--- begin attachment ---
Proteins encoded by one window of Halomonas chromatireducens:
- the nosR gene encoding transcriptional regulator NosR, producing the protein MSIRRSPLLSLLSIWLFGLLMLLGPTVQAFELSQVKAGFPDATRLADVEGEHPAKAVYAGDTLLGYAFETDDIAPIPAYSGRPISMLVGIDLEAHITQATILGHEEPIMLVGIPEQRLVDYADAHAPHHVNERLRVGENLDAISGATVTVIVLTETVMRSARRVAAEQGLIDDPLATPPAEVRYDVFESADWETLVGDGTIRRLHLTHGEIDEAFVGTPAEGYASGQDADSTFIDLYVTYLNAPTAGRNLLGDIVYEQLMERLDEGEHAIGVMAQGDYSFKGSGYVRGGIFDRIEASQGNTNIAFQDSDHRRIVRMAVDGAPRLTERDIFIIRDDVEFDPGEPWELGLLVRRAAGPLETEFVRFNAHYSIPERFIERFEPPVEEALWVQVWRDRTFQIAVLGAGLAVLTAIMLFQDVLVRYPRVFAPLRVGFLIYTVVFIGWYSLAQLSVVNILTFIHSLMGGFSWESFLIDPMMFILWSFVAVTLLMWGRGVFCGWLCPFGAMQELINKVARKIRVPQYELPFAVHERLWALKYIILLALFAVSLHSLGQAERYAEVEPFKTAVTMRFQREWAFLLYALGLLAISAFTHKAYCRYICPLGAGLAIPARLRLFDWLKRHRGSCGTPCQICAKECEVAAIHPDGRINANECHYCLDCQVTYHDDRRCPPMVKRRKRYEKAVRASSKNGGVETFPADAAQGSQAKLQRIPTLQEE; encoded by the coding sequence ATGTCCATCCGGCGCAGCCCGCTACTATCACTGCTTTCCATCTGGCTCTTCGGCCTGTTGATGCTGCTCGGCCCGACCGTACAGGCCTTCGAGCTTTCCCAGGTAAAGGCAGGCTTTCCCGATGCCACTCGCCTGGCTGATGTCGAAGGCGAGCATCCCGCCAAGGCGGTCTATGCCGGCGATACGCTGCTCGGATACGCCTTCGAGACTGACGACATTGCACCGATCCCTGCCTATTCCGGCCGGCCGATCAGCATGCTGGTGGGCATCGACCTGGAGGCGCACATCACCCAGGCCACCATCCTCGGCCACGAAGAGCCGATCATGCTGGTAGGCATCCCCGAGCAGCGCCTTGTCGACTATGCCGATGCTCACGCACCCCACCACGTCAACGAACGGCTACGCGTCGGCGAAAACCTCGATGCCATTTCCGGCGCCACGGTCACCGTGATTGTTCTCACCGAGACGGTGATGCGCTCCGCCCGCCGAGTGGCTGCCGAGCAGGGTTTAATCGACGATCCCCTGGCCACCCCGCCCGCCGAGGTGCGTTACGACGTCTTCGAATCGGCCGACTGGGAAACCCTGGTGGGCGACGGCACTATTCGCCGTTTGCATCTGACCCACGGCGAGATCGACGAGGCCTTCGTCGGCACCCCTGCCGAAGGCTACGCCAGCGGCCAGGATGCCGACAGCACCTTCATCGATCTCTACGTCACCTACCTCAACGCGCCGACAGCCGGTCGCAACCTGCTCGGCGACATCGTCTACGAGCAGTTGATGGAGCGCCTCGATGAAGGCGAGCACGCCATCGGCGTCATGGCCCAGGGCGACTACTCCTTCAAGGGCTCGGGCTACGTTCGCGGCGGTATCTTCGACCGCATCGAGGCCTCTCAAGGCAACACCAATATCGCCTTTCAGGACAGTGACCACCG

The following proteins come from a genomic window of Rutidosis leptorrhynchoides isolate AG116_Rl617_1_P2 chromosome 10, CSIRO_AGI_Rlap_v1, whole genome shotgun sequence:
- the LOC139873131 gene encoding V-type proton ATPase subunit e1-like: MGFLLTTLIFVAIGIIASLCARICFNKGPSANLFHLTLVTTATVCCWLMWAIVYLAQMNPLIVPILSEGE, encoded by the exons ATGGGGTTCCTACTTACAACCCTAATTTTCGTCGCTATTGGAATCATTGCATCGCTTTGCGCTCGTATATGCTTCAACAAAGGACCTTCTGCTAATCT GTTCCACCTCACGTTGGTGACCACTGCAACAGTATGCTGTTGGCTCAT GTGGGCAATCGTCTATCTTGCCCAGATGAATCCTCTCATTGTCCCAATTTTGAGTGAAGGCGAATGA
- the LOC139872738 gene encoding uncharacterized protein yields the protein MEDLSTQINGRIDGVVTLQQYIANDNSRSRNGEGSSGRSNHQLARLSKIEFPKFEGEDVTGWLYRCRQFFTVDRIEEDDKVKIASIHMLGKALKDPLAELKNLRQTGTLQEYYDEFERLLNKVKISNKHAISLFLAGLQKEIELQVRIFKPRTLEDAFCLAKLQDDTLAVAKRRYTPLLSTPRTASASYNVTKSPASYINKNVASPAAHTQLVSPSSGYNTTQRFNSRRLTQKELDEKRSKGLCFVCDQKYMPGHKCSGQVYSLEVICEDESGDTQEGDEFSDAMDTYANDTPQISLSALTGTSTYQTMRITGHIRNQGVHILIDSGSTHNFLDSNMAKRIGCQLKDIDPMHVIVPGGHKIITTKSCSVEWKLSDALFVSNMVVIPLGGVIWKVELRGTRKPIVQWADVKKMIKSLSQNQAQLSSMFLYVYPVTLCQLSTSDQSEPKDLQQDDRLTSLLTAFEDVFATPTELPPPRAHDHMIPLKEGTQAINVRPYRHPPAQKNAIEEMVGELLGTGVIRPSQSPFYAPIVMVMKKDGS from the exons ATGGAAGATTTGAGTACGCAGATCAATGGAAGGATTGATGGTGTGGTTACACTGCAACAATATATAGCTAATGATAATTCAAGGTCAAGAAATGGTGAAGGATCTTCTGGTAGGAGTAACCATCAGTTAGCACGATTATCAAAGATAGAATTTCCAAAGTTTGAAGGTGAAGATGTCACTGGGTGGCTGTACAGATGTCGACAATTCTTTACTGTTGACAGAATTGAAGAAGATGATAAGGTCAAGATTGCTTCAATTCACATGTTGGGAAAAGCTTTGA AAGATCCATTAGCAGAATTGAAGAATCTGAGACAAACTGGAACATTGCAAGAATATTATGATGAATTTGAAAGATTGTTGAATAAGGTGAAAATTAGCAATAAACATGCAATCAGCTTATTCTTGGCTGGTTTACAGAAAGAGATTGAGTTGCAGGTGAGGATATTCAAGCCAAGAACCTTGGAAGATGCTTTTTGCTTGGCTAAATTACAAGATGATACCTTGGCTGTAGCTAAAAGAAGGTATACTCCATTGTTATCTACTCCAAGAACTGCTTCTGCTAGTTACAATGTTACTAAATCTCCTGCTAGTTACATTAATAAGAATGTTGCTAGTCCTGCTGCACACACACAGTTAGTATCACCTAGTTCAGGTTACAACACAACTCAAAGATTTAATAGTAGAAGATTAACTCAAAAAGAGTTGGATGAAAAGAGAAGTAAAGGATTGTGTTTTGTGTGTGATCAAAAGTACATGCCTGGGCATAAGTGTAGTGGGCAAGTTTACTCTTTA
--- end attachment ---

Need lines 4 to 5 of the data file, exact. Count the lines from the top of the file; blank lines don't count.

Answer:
- the LOC139873131 gene encoding V-type proton ATPase subunit e1-like: MGFLLTTLIFVAIGIIASLCARICFNKGPSANLFHLTLVTTATVCCWLMWAIVYLAQMNPLIVPILSEGE, encoded by the exons ATGGGGTTCCTACTTACAACCCTAATTTTCGTCGCTATTGGAATCATTGCATCGCTTTGCGCTCGTATATGCTTCAACAAAGGACCTTCTGCTAATCT GTTCCACCTCACGTTGGTGACCACTGCAACAGTATGCTGTTGGCTCAT GTGGGCAATCGTCTATCTTGCCCAGATGAATCCTCTCATTGTCCCAATTTTGAGTGAAGGCGAATGA
- the LOC139872738 gene encoding uncharacterized protein yields the protein MEDLSTQINGRIDGVVTLQQYIANDNSRSRNGEGSSGRSNHQLARLSKIEFPKFEGEDVTGWLYRCRQFFTVDRIEEDDKVKIASIHMLGKALKDPLAELKNLRQTGTLQEYYDEFERLLNKVKISNKHAISLFLAGLQKEIELQVRIFKPRTLEDAFCLAKLQDDTLAVAKRRYTPLLSTPRTASASYNVTKSPASYINKNVASPAAHTQLVSPSSGYNTTQRFNSRRLTQKELDEKRSKGLCFVCDQKYMPGHKCSGQVYSLEVICEDESGDTQEGDEFSDAMDTYANDTPQISLSALTGTSTYQTMRITGHIRNQGVHILIDSGSTHNFLDSNMAKRIGCQLKDIDPMHVIVPGGHKIITTKSCSVEWKLSDALFVSNMVVIPLGGVIWKVELRGTRKPIVQWADVKKMIKSLSQNQAQLSSMFLYVYPVTLCQLSTSDQSEPKDLQQDDRLTSLLTAFEDVFATPTELPPPRAHDHMIPLKEGTQAINVRPYRHPPAQKNAIEEMVGELLGTGVIRPSQSPFYAPIVMVMKKDGS from the exons ATGGAAGATTTGAGTACGCAGATCAATGGAAGGATTGATGGTGTGGTTACACTGCAACAATATATAGCTAATGATAATTCAAGGTCAAGAAATGGTGAAGGATCTTCTGGTAGGAGTAACCATCAGTTAGCACGATTATCAAAGATAGAATTTCCAAAGTTTGAAGGTGAAGATGTCACTGGGTGGCTGTACAGATGTCGACAATTCTTTACTGTTGACAGAATTGAAGAAGATGATAAGGTCAAGATTGCTTCAATTCACATGTTGGGAAAAGCTTTGA AAGATCCATTAGCAGAATTGAAGAATCTGAGACAAACTGGAACATTGCAAGAATATTATGATGAATTTGAAAGATTGTTGAATAAGGTGAAAATTAGCAATAAACATGCAATCAGCTTATTCTTGGCTGGTTTACAGAAAGAGATTGAGTTGCAGGTGAGGATATTCAAGCCAAGAACCTTGGAAGATGCTTTTTGCTTGGCTAAATTACAAGATGATACCTTGGCTGTAGCTAAAAGAAGGTATACTCCATTGTTATCTACTCCAAGAACTGCTTCTGCTAGTTACAATGTTACTAAATCTCCTGCTAGTTACATTAATAAGAATGTTGCTAGTCCTGCTGCACACACACAGTTAGTATCACCTAGTTCAGGTTACAACACAACTCAAAGATTTAATAGTAGAAGATTAACTCAAAAAGAGTTGGATGAAAAGAGAAGTAAAGGATTGTGTTTTGTGTGTGATCAAAAGTACATGCCTGGGCATAAGTGTAGTGGGCAAGTTTACTCTTTA